MIT Technology Review has named Dr. Piya Sorcar to their TR35 list for 2011. The TR35 recognizes the world’s top 35 innovators under the age of 35, spanning energy, medicine, computing, communications, nanotechnology and other emerging fields. Previous winners include Larry Page and Sergey Brin for Google, Mark Zuckerberg for Facebook, and Jonathan Ive for designing the iMac.

Piya has been honored for leading the creation of the TeachAids software and its innovative use of technology in addressing many persistent problems associated with HIV prevention. She was selected as a member of the TR35 class of 2011 by a panel of expert judges and the editorial staff of Technology Review, who evaluated more than 300 nominations from around the world. She will join other TR35 honorees at the emtech MIT 2011 conference, taking place at the MIT Media Lab in Cambridge, October 18-19, 2011. All of the TR35 winners for 2011 will be featured in the September/October issue of Technology Review and online at www.technologyreview.com/tr35.

“Technology innovation is key to driving growth and progress in the areas of research, medicine, business and economics,” said Jason Pontin, editor-in-chief and publisher of Technology Review.  “This year’s group of TR35 recipients is driving the next wave of transformative technology and making an impact on the way we live, work and interact. We look forward to profiling and working with these technology leaders each year, and watching their continued advancement in their respective fields.”

Piya developed TeachAids as part of her graduate work at Stanford University. She discovered through her research that cultural barriers prevented many HIV education materials from reaching those who need it most. Over hundreds of iterations, she developed a new, culturally-sensitive approach in conjunction with a team of the world’s top medical and education experts. The result was high-quality, research-based, interactive software that taught about HIV and AIDS, with unprecedented levels of acceptance and knowledge retention.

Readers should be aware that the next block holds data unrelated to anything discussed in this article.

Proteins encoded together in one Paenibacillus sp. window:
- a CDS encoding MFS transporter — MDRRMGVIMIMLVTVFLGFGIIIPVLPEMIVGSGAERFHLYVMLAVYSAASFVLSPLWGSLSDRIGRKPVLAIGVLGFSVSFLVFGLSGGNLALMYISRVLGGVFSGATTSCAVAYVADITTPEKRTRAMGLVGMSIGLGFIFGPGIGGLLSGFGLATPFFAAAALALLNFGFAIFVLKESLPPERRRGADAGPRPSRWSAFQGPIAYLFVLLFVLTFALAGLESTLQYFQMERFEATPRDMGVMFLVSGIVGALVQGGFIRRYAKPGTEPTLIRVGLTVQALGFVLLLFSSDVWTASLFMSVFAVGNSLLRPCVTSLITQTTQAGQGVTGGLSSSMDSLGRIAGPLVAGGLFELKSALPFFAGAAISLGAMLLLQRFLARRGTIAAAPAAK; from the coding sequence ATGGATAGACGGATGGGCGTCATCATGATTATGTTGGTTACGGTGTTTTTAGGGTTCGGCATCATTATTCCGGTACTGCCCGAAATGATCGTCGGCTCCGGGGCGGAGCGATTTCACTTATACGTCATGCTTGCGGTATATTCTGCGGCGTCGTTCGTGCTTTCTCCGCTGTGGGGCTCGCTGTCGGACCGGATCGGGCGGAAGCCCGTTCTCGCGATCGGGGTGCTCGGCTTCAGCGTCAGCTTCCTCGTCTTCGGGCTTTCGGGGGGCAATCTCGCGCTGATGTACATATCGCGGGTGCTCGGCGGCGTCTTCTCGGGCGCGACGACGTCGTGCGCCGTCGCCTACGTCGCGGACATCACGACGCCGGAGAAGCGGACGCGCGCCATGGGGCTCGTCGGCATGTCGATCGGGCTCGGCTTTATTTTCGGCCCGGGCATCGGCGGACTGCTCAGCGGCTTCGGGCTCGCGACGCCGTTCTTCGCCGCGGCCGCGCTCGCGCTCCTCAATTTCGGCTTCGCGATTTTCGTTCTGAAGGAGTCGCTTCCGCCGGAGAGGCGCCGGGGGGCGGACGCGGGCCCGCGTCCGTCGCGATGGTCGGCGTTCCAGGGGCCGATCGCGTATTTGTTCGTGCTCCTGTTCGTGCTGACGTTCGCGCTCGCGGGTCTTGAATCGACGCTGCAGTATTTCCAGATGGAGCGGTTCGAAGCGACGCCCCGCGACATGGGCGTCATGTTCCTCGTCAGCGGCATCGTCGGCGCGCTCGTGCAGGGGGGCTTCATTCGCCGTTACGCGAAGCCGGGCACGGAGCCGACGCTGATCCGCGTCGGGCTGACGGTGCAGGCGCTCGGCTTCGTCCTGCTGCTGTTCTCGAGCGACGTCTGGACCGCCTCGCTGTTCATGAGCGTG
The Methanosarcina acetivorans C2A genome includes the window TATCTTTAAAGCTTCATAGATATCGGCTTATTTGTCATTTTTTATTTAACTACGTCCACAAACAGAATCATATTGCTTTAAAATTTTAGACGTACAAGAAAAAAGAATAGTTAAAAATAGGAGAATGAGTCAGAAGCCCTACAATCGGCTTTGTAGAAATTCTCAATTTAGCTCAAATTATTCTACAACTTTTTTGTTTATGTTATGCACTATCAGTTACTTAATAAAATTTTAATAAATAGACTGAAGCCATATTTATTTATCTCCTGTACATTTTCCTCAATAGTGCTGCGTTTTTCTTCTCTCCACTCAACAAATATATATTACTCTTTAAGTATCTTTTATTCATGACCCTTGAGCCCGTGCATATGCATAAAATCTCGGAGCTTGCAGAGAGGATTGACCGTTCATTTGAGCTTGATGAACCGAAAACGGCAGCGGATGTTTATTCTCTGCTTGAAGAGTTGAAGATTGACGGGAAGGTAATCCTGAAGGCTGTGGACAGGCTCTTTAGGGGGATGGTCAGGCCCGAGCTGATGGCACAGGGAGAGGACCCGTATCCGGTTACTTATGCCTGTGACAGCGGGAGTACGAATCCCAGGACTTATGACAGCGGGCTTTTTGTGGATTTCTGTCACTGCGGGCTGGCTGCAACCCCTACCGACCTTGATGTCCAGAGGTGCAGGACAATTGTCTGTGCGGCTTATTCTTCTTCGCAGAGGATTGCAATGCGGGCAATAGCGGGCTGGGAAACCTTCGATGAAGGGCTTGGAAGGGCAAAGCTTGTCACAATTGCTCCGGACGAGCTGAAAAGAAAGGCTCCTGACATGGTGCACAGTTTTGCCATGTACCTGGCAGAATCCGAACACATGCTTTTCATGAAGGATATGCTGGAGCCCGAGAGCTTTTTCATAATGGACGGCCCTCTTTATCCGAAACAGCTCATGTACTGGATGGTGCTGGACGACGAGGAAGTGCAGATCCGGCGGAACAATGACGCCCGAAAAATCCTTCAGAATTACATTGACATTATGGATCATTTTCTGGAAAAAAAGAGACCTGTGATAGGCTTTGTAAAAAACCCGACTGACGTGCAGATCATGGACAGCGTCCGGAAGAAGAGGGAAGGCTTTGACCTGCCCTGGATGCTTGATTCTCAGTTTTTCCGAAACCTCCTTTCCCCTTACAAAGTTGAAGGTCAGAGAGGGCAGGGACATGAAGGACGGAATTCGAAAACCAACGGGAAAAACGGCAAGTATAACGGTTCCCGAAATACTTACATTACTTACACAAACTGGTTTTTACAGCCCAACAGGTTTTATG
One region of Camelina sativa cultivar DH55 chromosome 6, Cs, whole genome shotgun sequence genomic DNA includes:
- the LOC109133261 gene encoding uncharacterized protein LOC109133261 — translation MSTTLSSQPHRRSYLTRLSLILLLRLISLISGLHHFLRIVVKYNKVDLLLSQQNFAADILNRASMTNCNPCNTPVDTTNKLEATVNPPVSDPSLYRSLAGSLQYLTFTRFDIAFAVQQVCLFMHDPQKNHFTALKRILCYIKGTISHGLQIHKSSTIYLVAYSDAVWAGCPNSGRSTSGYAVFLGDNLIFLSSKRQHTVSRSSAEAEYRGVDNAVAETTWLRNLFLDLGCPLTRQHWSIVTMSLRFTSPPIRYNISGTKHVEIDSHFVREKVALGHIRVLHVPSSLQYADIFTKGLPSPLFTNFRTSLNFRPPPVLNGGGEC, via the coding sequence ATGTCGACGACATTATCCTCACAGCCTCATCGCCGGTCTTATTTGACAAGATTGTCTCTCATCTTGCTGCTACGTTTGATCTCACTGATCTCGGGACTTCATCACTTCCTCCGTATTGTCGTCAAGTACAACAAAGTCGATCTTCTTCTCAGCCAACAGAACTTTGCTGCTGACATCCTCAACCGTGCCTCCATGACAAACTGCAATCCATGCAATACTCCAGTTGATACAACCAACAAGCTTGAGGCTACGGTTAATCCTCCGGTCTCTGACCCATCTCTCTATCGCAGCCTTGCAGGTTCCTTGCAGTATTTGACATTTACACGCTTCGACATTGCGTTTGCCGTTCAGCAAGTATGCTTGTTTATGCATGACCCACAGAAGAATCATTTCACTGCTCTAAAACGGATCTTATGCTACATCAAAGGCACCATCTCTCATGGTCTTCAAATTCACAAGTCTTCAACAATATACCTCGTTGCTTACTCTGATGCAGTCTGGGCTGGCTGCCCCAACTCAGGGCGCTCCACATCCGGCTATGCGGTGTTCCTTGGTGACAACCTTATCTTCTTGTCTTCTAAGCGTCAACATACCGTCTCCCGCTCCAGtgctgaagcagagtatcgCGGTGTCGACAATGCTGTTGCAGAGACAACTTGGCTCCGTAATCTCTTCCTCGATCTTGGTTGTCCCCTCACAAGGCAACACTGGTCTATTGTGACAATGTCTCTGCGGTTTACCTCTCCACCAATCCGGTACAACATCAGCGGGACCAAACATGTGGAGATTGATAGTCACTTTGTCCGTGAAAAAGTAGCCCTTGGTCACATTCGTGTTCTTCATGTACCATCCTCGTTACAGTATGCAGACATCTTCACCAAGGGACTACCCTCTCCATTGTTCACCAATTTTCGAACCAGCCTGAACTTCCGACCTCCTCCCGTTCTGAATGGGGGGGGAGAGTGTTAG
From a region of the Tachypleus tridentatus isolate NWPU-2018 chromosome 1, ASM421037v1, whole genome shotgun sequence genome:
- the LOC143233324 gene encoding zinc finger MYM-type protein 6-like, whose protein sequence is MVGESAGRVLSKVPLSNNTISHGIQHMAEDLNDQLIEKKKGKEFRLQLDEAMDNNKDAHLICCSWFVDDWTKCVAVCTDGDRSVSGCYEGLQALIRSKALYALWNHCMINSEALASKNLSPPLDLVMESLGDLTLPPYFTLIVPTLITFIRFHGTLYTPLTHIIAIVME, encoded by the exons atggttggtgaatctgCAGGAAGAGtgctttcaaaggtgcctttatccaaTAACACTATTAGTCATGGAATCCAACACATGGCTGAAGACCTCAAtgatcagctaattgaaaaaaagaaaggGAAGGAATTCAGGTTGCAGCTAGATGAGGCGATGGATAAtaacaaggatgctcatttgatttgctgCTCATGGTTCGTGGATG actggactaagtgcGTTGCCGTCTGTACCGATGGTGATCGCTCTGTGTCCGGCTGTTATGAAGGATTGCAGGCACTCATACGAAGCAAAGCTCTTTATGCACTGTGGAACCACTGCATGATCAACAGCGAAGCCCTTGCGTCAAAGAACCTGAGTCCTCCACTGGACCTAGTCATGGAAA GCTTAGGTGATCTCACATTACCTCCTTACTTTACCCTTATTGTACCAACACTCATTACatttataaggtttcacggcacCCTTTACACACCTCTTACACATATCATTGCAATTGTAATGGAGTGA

As of today, the TeachAids materials are being used in over 30 countries, including regions where no other HIV-related educational materials were previously allowed. For example, in India, traditional HIV education materials have been disallowed in multiple states for being explicit and culturally inappropriate; TeachAids has overcome these obstacles.

All TeachAids software is professionally developed at considerable investment, but then distributed for free under a Creative Commons License. Extensive dissemination of the materials is possible due to the flexible use of low-cost production and distribution technologies. This makes it accessible to people and organizations around the globe working with populations most vulnerable to the devastating impact of HIV and AIDS. Interactive versions are available through the Internet, to use online, download or burn to DVD, while Linear (non-interactive) versions are available for video projection in areas without computers. All versions are compatible with a range of mobile devices.

Dr. Clifford Nass, a Stanford professor and TeachAids advisor and board member, commented, “the TeachAids software has comfort rates that are in Disney territory, which is remarkable for a curriculum on such a sensitive topic. It is providing the best HIV education in the world, and is accessible to those prevented from learning because of cultural taboos or costs.”

Additional information about past and present TR35 winners and judges is available at www.technologyreview.com/tr35. For more information about emtech MIT 2011 please visit www.technologyreview.com/emtech.